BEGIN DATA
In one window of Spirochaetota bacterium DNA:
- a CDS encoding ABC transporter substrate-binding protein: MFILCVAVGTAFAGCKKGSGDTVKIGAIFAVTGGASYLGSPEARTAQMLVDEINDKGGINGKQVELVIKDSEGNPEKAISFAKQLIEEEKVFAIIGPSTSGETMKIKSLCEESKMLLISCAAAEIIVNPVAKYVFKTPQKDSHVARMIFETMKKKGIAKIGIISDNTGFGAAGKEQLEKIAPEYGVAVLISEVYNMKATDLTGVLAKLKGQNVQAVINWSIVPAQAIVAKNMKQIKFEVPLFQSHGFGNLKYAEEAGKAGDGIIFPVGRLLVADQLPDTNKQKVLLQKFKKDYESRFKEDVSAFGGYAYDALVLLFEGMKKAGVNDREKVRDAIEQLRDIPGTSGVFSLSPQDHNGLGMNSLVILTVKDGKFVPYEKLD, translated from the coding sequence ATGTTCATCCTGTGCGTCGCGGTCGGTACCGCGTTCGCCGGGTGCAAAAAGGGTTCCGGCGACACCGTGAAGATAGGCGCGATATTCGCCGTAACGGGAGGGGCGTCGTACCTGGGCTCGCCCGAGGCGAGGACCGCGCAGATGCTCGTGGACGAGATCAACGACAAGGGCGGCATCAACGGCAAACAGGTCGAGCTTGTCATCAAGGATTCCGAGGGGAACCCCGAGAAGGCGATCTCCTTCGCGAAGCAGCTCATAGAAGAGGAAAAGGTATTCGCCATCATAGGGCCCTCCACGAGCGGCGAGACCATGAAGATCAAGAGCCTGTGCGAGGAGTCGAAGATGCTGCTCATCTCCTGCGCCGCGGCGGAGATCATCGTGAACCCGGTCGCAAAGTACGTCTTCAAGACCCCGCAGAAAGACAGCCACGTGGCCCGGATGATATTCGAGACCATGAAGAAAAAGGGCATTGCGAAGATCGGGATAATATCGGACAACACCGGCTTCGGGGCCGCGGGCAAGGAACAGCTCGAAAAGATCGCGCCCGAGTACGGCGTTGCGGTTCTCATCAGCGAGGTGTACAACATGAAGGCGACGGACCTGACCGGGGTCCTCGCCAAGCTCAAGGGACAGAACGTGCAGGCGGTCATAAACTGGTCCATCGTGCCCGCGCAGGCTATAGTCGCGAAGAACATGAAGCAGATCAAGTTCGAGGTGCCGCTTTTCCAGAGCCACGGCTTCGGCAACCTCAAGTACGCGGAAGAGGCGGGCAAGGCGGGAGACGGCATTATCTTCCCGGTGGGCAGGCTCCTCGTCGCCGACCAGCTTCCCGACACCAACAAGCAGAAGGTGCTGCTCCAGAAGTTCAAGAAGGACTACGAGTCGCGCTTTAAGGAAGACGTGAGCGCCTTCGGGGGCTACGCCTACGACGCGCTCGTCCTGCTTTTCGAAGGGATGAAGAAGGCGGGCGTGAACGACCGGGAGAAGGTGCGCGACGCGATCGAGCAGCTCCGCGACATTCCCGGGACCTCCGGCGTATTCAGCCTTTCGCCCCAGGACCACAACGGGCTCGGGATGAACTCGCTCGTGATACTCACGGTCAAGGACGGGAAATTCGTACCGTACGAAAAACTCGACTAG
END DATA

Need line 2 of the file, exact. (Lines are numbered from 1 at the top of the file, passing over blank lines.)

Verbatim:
- a CDS encoding ABC transporter substrate-binding protein: MFILCVAVGTAFAGCKKGSGDTVKIGAIFAVTGGASYLGSPEARTAQMLVDEINDKGGINGKQVELVIKDSEGNPEKAISFAKQLIEEEKVFAIIGPSTSGETMKIKSLCEESKMLLISCAAAEIIVNPVAKYVFKTPQKDSHVARMIFETMKKKGIAKIGIISDNTGFGAAGKEQLEKIAPEYGVAVLISEVYNMKATDLTGVLAKLKGQNVQAVINWSIVPAQAIVAKNMKQIKFEVPLFQSHGFGNLKYAEEAGKAGDGIIFPVGRLLVADQLPDTNKQKVLLQKFKKDYESRFKEDVSAFGGYAYDALVLLFEGMKKAGVNDREKVRDAIEQLRDIPGTSGVFSLSPQDHNGLGMNSLVILTVKDGKFVPYEKLD, translated from the coding sequence ATGTTCATCCTGTGCGTCGCGGTCGGTACCGCGTTCGCCGGGTGCAAAAAGGGTTCCGGCGACACCGTGAAGATAGGCGCGATATTCGCCGTAACGGGAGGGGCGTCGTACCTGGGCTCGCCCGAGGCGAGGACCGCGCAGATGCTCGTGGACGAGATCAACGACAAGGGCGGCATCAACGGCAAACAGGTCGAGCTTGTCATCAAGGATTCCGAGGGGAACCCCGAGAAGGCGATCTCCTTCGCGAAGCAGCTCATAGAAGAGGAAAAGGTATTCGCCATCATAGGGCCCTCCACGAGCGGCGAGACCATGAAGATCAAGAGCCTGTGCGAGGAGTCGAAGATGCTGCTCATCTCCTGCGCCGCGGCGGAGATCATCGTGAACCCGGTCGCAAAGTACGTCTTCAAGACCCCGCAGAAAGACAGCCACGTGGCCCGGATGATATTCGAGACCATGAAGAAAAAGGGCATTGCGAAGATCGGGATAATATCGGACAACACCGGCTTCGGGGCCGCGGGCAAGGAACAGCTCGAAAAGATCGCGCCCGAGTACGGCGTTGCGGTTCTCATCAGCGAGGTGTACAACATGAAGGCGACGGACCTGACCGGGGTCCTCGCCAAGCTCAAGGGACAGAACGTGCAGGCGGTCATAAACTGGTCCATCGTGCCCGCGCAGGCTATAGTCGCGAAGAACATGAAGCAGATCAAGTTCGAGGTGCCGCTTTTCCAGAGCCACGGCTTCGGCAACCTCAAGTACGCGGAAGAGGCGGGCAAGGCGGGAGACGGCATTATCTTCCCGGTGGGCAGGCTCCTCGTCGCCGACCAGCTTCCCGACACCAACAAGCAGAAGGTGCTGCTCCAGAAGTTCAAGAAGGACTACGAGTCGCGCTTTAAGGAAGACGTGAGCGCCTTCGGGGGCTACGCCTACGACGCGCTCGTCCTGCTTTTCGAAGGGATGAAGAAGGCGGGCGTGAACGACCGGGAGAAGGTGCGCGACGCGATCGAGCAGCTCCGCGACATTCCCGGGACCTCCGGCGTATTCAGCCTTTCGCCCCAGGACCACAACGGGCTCGGGATGAACTCGCTCGTGATACTCACGGTCAAGGACGGGAAATTCGTACCGTACGAAAAACTCGACTAG